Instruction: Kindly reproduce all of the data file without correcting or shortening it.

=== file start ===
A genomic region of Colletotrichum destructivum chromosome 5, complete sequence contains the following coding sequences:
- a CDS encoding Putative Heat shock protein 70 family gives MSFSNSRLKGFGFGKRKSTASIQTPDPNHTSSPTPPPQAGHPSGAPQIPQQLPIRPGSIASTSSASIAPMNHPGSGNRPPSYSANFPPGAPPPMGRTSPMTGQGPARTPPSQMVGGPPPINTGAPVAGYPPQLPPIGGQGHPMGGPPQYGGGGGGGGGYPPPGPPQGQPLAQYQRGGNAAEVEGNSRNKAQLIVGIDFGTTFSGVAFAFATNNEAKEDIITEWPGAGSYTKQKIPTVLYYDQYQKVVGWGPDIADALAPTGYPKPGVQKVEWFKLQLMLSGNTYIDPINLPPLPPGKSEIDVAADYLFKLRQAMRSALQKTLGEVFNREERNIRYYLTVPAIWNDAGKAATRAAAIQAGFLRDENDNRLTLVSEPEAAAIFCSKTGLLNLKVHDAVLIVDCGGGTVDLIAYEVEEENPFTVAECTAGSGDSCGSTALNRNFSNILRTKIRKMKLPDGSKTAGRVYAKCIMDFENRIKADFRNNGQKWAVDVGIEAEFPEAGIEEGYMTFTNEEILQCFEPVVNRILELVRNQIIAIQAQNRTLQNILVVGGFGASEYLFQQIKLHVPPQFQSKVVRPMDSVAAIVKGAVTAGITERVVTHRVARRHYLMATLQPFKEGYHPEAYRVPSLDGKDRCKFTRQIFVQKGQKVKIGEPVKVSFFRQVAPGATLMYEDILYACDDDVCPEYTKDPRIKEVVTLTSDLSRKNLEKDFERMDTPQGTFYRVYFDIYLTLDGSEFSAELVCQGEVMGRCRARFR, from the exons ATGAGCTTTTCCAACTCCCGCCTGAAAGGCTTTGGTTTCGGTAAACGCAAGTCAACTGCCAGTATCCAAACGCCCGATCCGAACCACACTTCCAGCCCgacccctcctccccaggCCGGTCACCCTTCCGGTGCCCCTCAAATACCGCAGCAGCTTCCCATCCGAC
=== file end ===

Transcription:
A genomic region of Colletotrichum destructivum chromosome 5, complete sequence contains the following coding sequences:
- a CDS encoding Putative Heat shock protein 70 family gives MSFSNSRLKGFGFGKRKSTASIQTPDPNHTSSPTPPPQAGHPSGAPQIPQQLPIRPGSIASTSSASIAPMNHPGSGNRPPSYSANFPPGAPPPMGRTSPMTGQGPARTPPSQMVGGPPPINTGAPVAGYPPQLPPIGGQGHPMGGPPQYGGGGGGGGGYPPPGPPQGQPLAQYQRGGNAAEVEGNSRNKAQLIVGIDFGTTFSGVAFAFATNNEAKEDIITEWPGAGSYTKQKIPTVLYYDQYQKVVGWGPDIADALAPTGYPKPGVQKVEWFKLQLMLSGNTYIDPINLPPLPPGKSEIDVAADYLFKLRQAMRSALQKTLGEVFNREERNIRYYLTVPAIWNDAGKAATRAAAIQAGFLRDENDNRLTLVSEPEAAAIFCSKTGLLNLKVHDAVLIVDCGGGTVDLIAYEVEEENPFTVAECTAGSGDSCGSTALNRNFSNILRTKIRKMKLPDGSKTAGRVYAKCIMDFENRIKADFRNNGQKWAVDVGIEAEFPEAGIEEGYMTFTNEEILQCFEPVVNRILELVRNQIIAIQAQNRTLQNILVVGGFGASEYLFQQIKLHVPPQFQSKVVRPMDSVAAIVKGAVTAGITERVVTHRVARRHYLMATLQPFKEGYHPEAYRVPSLDGKDRCKFTRQIFVQKGQKVKIGEPVKVSFFRQVAPGATLMYEDILYACDDDVCPEYTKDPRIKEVVTLTSDLSRKNLEKDFERMDTPQGTFYRVYFDIYLTLDGSEFSAELVCQGEVMGRCRARFR, from the exons ATGAGCTTTTCCAACTCCCGCCTGAAAGGCTTTGGTTTCGGTAAACGCAAGTCAACTGCCAGTATCCAAACGCCCGATCCGAACCACACTTCCAGCCCgacccctcctccccaggCCGGTCACCCTTCCGGTGCCCCTCAAATACCGCAGCAGCTTCCCATCCGAC